-What have been your first jobs as an actor?
-The first job opportunity was in the series 'The Ministry of Time'. Then I shot two films, 'Domino', the latest film by Brian De Palma, and 'Sin ti', by the Alenda brothers, with Javier Rey and María León. And, last year, I started working in Mexico on the 'Luis Miguel' series of Netflix. And very happy.

- How did it feel working with Brian De Palma?
-It was the best experience of my life. I came across a casting that I did not expect at all. It was an incredible shoot and very special days for me. The action scene I had to do was complicated. We needed a specialist. When we finished, Brian De Palma told us that he was very happy with how the scene turned out, given that he was very worried about the little time he had. It was night and there were a lot of extras, not to mention the difficulty involved. So we had to solve it with few takes. And we got it. Therefore, the director congratulated us.


Posted by Geoff at 10:29 AM CDT
Updated: Sunday, August 26, 2018 10:42 AM CDT
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Saturday, August 25, 2018
GARRY PASTORE RECALLS SMALL ROLE IN 'CARLITO'S WAY'
COPACABANA NIGHTCLUB DANCEFLOOR DRAMA "VERY MEMORABLE" FOR ACTOR
https://www.angelfire.com/de/palma/dancefloordrama.jpg

Garry Pastore (second from the right in the screenshot above) reminisced yesterday on Instagram about his small role in Brian De Palma's Carlito's Way:
Spring 1993. My mother was in the hospital in grave health. I got a call to get up to the city to meet Brian DePalma, he wanted to see me and Cousin Vin for a scene to be shot at the Copacabana with Pacino and Penn. Well I went and so did Vin and the rest is history. Yeah it was a small scene, but all things considered a very memorable one! “Hey you! Yeah you spaghetti dick!” Amazing performances by Penn and Pacino.

trajectoryfilmsMy late cousin Greg played the guy that dances with Penelope Ann Miller in that scene.

trajectoryfilmsThat’s Greg on the left. He passed away about 15 yrs ago while doing a play at the Kennedy Center.

mafiachroniclesEpic! 🙌🏼

garry_pastore@trajectoryfilms oh damn I didn’t know he passed away. Great guy I remember him well. We were held captive in the Copa together for days. My sincerest condolences my friend


In the credits for the film, Pastore, billed as Garry Blackwood, is listed as a "Copa Wiseguy," as is his cousin, Vincent Pastore. Gregory Misciagno is listed as "Italian at Copa."

In a span of four years from 1989 to 1993, Pastore (then known as Garry Blackwood) appeared in movies by De Palma, Spike Lee (Do The Right Thing), Martin Scorsese (Goodfellas), and Robert De Niro (A Bronx Tale). Currently appearing on HBO's series The Deuce, Pastore will also be seen next year alongside Pacino and De Niro in Scorsese's The Irishman.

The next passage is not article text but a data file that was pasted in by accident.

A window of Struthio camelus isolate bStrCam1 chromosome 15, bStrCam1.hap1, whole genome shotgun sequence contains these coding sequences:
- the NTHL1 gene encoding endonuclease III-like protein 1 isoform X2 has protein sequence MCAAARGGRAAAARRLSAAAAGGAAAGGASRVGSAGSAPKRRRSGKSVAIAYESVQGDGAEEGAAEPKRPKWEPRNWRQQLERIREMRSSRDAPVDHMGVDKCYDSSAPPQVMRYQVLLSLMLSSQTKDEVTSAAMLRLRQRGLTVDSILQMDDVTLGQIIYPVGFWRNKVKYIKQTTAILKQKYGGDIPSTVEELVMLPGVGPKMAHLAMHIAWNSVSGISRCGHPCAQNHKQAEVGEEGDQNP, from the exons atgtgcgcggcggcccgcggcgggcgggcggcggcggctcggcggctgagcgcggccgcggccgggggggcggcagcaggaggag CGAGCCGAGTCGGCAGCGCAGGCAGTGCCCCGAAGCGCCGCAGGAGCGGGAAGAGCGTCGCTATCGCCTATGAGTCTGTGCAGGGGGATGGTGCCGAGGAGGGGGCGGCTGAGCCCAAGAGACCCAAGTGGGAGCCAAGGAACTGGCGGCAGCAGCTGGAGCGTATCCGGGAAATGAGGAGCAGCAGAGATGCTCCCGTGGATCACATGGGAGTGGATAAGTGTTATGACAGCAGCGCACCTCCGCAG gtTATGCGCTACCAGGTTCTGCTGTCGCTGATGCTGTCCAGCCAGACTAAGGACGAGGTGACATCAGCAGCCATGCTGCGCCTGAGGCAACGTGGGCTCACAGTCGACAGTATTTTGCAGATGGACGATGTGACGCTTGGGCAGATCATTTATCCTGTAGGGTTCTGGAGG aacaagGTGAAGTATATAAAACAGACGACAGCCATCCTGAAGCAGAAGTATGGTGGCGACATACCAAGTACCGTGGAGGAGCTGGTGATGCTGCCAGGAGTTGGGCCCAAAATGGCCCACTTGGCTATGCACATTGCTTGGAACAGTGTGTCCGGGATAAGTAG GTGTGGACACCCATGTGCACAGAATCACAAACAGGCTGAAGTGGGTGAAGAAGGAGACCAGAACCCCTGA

Posted by Geoff at 11:36 AM CDT
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Wednesday, August 22, 2018
GUTIERREZ' NEW FILM TAKES MORE VISUAL APPROACH
'ELIZABETH HARVEST' USES TOOLS OF HITCHCOCK, DE PALMA, KUBRICK, & LESS DIALOGUE
https://www.angelfire.com/de/palma/elizabethharvest2.jpgSebastian Gutierrez's Elizabeth Harvest was released a couple of weeks ago, and is described by MovieMaker's Grant Vance as a "trippy, colorful genre mashup." Gutierrez tells Vance that he set out to make a movie that would be more visually-oriented and less dialogue-driven than his previous films:
Grant Vance, MovieMaker Magazine: One of my Favorite aspects of Elizabeth Harvest was your handle of the atmosphere and tone. How do you develop and maintain that atmospheric tone as a writer and director when dealing with something so genre-oriented?

Sebastian Gutierrez: The last four movies that I directed were so small I hardly have a set. I had actors, and I had to rely on dialogue. I made very character-driven films. So it became really important for me that the next movie I made, even if I didn’t have a big budget, would have camera moves, and sound and music put together. The story of Elizabeth Harvest was written with that in mind. The script has a lot less dialogue than stuff that I usually write.

I wanted to use tools that people like Hitchcock and De Palma and Kubrick use; have the camera to creep down corridors. Really creating that claustrophobic feel of being trapped inside a house was something the director of photography and I shot listed for very specifically. A lot of it is about a house that is set up for Elizabeth to look around and lose herself in. It was very important that we used the colors that we were concentrating on to make it all feel like a dream inside her mind that she’s moving through.